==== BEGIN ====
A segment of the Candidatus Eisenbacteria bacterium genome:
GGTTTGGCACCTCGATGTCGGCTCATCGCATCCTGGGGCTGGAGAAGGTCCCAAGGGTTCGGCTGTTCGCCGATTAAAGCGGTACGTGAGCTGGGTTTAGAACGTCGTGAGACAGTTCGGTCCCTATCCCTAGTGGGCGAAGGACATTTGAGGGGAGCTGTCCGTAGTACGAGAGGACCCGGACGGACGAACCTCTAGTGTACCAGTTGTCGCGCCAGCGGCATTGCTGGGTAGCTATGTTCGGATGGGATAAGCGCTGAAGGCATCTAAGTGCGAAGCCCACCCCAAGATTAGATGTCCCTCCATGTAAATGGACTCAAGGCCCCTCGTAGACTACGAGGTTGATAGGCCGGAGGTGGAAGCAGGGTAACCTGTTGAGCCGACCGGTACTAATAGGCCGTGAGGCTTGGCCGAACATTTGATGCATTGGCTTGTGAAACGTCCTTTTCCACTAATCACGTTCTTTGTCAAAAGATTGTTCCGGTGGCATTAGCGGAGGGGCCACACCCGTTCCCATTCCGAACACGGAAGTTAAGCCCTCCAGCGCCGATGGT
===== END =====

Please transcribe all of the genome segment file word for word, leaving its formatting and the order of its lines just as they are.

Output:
A segment of the Candidatus Eisenbacteria bacterium genome:
GGTTTGGCACCTCGATGTCGGCTCATCGCATCCTGGGGCTGGAGAAGGTCCCAAGGGTTCGGCTGTTCGCCGATTAAAGCGGTACGTGAGCTGGGTTTAGAACGTCGTGAGACAGTTCGGTCCCTATCCCTAGTGGGCGAAGGACATTTGAGGGGAGCTGTCCGTAGTACGAGAGGACCCGGACGGACGAACCTCTAGTGTACCAGTTGTCGCGCCAGCGGCATTGCTGGGTAGCTATGTTCGGATGGGATAAGCGCTGAAGGCATCTAAGTGCGAAGCCCACCCCAAGATTAGATGTCCCTCCATGTAAATGGACTCAAGGCCCCTCGTAGACTACGAGGTTGATAGGCCGGAGGTGGAAGCAGGGTAACCTGTTGAGCCGACCGGTACTAATAGGCCGTGAGGCTTGGCCGAACATTTGATGCATTGGCTTGTGAAACGTCCTTTTCCACTAATCACGTTCTTTGTCAAAAGATTGTTCCGGTGGCATTAGCGGAGGGGCCACACCCGTTCCCATTCCGAACACGGAAGTTAAGCCCTCCAGCGCCGATGGT